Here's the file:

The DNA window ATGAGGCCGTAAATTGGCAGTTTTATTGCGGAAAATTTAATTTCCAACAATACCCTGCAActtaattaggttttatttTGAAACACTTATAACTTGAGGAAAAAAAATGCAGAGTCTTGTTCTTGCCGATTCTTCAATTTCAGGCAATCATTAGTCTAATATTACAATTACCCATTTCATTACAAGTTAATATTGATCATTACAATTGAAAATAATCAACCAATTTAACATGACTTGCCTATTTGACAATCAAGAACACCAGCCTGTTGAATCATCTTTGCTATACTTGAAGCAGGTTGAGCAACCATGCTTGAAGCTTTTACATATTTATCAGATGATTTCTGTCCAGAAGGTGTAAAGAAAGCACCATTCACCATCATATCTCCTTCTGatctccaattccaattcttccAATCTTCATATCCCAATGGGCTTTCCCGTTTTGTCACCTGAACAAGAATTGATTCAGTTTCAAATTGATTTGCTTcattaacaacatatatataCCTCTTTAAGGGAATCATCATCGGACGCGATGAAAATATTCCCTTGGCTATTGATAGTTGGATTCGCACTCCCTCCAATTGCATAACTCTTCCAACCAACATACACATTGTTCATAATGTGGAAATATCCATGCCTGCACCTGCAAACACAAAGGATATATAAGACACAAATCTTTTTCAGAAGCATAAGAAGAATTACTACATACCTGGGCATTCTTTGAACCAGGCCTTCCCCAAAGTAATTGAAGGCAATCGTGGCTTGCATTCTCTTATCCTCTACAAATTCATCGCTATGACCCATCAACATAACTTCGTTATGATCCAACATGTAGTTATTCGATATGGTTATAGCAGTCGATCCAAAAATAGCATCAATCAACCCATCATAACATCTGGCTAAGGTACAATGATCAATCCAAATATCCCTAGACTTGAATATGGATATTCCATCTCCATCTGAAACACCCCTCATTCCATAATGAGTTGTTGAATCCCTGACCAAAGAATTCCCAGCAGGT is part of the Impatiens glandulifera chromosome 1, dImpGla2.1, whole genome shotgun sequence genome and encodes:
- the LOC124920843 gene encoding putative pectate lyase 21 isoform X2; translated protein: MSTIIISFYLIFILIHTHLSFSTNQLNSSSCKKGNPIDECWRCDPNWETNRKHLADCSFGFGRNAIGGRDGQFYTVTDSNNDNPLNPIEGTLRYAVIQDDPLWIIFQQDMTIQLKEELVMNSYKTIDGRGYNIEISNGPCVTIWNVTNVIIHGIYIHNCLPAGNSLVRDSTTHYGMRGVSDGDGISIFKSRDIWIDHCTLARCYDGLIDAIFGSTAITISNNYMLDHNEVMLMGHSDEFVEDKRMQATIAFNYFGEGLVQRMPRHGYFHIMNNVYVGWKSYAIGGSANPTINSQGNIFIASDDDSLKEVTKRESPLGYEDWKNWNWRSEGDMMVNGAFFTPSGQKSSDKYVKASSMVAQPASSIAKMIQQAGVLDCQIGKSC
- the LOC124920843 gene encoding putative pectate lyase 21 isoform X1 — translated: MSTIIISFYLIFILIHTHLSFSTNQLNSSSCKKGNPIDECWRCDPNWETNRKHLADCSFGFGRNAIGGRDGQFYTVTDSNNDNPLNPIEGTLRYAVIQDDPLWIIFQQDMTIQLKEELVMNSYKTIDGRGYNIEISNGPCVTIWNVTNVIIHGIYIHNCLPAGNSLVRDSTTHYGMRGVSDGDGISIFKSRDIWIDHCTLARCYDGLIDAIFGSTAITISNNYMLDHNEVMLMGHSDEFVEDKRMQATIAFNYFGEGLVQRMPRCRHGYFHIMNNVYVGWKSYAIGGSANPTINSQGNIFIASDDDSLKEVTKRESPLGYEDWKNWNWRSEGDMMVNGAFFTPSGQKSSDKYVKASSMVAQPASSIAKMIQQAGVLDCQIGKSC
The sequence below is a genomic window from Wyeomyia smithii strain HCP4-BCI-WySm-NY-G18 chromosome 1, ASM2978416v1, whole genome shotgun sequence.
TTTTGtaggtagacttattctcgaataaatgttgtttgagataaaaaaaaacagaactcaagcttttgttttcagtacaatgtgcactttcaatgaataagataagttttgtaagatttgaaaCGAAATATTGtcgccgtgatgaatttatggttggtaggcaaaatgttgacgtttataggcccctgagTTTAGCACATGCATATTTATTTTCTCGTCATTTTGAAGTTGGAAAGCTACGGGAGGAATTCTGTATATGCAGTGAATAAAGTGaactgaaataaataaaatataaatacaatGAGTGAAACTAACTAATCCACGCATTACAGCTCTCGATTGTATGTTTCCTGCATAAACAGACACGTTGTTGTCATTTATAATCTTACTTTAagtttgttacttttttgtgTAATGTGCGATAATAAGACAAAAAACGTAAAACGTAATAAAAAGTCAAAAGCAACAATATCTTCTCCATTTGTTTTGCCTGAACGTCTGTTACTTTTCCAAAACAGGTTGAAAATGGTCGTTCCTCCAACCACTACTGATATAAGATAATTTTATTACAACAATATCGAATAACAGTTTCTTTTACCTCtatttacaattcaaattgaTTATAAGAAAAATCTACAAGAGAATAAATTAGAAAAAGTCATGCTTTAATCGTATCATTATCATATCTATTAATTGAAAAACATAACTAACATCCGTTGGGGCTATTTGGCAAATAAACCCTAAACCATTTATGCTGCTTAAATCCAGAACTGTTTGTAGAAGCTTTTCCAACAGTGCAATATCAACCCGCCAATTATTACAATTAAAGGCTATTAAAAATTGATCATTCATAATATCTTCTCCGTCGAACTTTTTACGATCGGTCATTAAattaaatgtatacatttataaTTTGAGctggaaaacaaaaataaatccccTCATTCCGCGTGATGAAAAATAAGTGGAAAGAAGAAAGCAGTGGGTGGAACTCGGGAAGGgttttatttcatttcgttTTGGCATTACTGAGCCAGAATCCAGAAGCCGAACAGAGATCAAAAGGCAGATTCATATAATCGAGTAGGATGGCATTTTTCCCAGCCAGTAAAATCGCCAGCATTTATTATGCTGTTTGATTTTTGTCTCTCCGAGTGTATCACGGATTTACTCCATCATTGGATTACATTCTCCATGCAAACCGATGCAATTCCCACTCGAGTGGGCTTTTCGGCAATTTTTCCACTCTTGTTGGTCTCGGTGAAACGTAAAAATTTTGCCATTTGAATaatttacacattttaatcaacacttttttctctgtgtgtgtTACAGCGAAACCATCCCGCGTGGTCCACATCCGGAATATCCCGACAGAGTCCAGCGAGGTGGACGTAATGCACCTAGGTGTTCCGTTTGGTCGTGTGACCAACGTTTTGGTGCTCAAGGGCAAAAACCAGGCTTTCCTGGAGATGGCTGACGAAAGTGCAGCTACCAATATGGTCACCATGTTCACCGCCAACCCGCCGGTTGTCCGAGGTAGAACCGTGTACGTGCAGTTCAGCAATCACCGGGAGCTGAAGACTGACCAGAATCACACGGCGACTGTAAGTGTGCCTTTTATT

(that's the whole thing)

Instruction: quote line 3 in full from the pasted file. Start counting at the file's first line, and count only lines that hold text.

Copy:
- the LOC124920843 gene encoding putative pectate lyase 21 isoform X1 — translated: MSTIIISFYLIFILIHTHLSFSTNQLNSSSCKKGNPIDECWRCDPNWETNRKHLADCSFGFGRNAIGGRDGQFYTVTDSNNDNPLNPIEGTLRYAVIQDDPLWIIFQQDMTIQLKEELVMNSYKTIDGRGYNIEISNGPCVTIWNVTNVIIHGIYIHNCLPAGNSLVRDSTTHYGMRGVSDGDGISIFKSRDIWIDHCTLARCYDGLIDAIFGSTAITISNNYMLDHNEVMLMGHSDEFVEDKRMQATIAFNYFGEGLVQRMPRCRHGYFHIMNNVYVGWKSYAIGGSANPTINSQGNIFIASDDDSLKEVTKRESPLGYEDWKNWNWRSEGDMMVNGAFFTPSGQKSSDKYVKASSMVAQPASSIAKMIQQAGVLDCQIGKSC